Basic IMG - Light Spectrum 07
The last time I saw an intense discussion about art was at the Jimei x Arles International Photo Festival in 2015. During the festival, the curator, Mr. L, organized a symposium with participating artists from around the world. During the event, I saw Chinese artists using the Western art theory they had learned in the West to engage in intense discussion with Western artists, which was very interesting. One of the Chinese artists wanted to discuss limit-experience (L’expérience limite), but because of the language barrier, the discussion never took shape. Nevertheless, the idea brought me back to my time studying abroad in France. I had been turned upside down in my confusion with Western art theory, but I was also curious about what a limit-experience really was. Now that I think of it, this “self-study” was, at best, a mental exercise; it was learning without purpose. This experience may or may not have been a limit-experience; it’s entirely unimportant.
I haven’t been able to make art like an artist, and I certainly haven’t been able to curate like a curator. I have been fascinated with this state for so long that it has become an experience, which has led me to believe that this is what they call a limit-experience. What’s more interesting is that I have some artist friends who, like me, are skirting their own limit-experiences. This realization allowed me to be less artificial, and as a vague sort of curator, I invited the artists Liu Yue and Cedar Zhou to participate in this year’s Jimei x Arles International Photo Festival. Here, I would be remiss if I did not thank the organizers for the invitation.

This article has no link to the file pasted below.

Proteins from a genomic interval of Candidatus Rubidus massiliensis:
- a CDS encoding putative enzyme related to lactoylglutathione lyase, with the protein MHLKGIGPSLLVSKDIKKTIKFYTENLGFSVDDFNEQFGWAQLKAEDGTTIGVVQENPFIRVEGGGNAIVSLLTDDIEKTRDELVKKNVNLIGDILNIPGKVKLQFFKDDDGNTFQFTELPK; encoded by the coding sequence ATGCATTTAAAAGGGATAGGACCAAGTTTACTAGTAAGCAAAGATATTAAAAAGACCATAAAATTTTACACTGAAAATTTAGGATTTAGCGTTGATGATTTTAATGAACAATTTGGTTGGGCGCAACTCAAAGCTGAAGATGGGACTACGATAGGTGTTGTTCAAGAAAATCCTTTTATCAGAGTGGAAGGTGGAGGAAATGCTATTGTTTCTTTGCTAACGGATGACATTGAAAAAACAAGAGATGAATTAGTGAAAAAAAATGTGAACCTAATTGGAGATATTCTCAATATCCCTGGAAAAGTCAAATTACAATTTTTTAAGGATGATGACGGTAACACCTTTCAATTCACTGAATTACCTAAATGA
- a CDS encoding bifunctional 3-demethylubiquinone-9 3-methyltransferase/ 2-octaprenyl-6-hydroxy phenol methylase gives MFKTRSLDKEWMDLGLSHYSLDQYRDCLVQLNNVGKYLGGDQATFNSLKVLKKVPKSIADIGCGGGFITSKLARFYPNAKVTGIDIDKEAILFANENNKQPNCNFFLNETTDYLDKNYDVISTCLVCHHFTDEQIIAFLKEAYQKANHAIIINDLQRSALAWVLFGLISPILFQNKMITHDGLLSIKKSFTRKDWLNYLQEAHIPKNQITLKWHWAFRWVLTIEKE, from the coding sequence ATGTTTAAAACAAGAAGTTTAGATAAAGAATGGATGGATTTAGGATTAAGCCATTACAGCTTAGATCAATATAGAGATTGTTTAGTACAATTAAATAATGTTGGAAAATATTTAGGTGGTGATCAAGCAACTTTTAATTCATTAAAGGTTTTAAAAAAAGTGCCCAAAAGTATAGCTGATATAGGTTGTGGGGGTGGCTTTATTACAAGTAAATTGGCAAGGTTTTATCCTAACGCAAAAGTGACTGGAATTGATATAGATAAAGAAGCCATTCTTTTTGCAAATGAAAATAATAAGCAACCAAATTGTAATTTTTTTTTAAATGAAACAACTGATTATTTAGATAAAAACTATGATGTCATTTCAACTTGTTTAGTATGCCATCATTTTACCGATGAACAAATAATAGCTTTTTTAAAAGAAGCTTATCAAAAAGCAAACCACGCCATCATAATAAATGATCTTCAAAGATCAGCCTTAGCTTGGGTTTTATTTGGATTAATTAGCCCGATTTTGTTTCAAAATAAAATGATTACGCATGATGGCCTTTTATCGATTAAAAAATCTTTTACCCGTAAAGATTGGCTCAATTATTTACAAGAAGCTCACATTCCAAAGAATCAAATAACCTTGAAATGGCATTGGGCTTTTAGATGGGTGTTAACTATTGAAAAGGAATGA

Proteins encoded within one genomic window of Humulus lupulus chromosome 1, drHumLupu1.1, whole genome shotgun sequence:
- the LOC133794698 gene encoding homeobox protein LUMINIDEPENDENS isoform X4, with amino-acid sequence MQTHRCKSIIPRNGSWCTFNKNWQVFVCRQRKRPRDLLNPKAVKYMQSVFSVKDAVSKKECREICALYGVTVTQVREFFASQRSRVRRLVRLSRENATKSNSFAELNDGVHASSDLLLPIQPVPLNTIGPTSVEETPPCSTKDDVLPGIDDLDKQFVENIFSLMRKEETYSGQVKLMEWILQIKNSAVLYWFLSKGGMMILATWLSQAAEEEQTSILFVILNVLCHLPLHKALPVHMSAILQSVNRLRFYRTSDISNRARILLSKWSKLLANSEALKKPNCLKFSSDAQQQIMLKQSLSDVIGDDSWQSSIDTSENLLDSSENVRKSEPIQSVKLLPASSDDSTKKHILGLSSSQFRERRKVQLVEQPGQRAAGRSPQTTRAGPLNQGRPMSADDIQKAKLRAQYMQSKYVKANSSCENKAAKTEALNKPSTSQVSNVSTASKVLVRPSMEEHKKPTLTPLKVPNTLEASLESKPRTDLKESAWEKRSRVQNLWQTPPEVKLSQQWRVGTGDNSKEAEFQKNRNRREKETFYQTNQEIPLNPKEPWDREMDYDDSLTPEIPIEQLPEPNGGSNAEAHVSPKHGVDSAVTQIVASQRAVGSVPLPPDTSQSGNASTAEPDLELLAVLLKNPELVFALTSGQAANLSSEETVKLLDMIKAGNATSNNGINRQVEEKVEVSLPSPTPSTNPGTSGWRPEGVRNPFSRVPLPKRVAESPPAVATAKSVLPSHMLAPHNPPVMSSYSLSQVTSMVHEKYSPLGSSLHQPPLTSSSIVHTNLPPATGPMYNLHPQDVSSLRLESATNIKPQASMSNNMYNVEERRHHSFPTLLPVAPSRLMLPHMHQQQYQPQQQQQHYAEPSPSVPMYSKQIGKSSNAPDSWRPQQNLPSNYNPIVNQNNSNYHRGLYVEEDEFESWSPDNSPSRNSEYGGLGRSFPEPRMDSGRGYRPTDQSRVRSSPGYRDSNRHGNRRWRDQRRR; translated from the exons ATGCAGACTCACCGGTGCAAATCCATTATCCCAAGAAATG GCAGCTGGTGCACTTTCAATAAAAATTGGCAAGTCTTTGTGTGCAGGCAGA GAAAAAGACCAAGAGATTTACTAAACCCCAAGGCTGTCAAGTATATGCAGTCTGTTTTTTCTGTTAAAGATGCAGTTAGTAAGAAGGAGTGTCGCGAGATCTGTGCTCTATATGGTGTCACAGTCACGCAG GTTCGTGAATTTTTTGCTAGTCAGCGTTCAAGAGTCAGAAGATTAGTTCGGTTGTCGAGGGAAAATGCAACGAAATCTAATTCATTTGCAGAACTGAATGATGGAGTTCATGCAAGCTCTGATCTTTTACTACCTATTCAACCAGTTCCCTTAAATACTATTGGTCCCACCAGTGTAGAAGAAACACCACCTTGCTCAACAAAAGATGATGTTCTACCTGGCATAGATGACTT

These two artists are close friends of mine. As someone who stroll limit-experience, I don’t dare fiddle about with knowledge, much less explain these two artists’ bodies of work like a professional curator. In my view, they are well-matched to be presented together in this exhibition, primarily because of the friendship that has accumulated over time. We are also very similar in that we are fascinated by a bystander’s state of mind. Both of them are extremely important in my life. We can also engage in lively and interesting discussions in a remarkably consistent way no matter in art or in the trivialities of the everyday.. These experiences have become seasoning for my meaningless everyday life. This is a lot like the essential flavors that southerners insist on pursuing in their food. The flavors in their work are very intense for me, much like an intense taste experience I had in Xiamen.
In 2015, I lived and worked for about a month in Xiamen. Outside of specific tasks for the exhibition, I spent most of my time furiously tasting the local cuisine. After a while, my tastebuds came to feel a weariness that I was powerless to resist. After observing our journey of taste over the last month, Mr. S, an artist, hospitably invited those of us who were just about to leave town to a restaurant owned by a friend of his. Not long after we sat down, the owner carefully placed a plate of shellfish sashimi on the table. Mr. S did not offer a verbal introduction of this food; he only indicated to me that I should try a lump of the dark grey soft tissue. After I put it in my mouth, I realized that I was not there to eat, I was there to receive an education in taste. Now, I remember that he eventually and insouciantly told me that they were the geoduck’s innards, which the chef usually eats himself.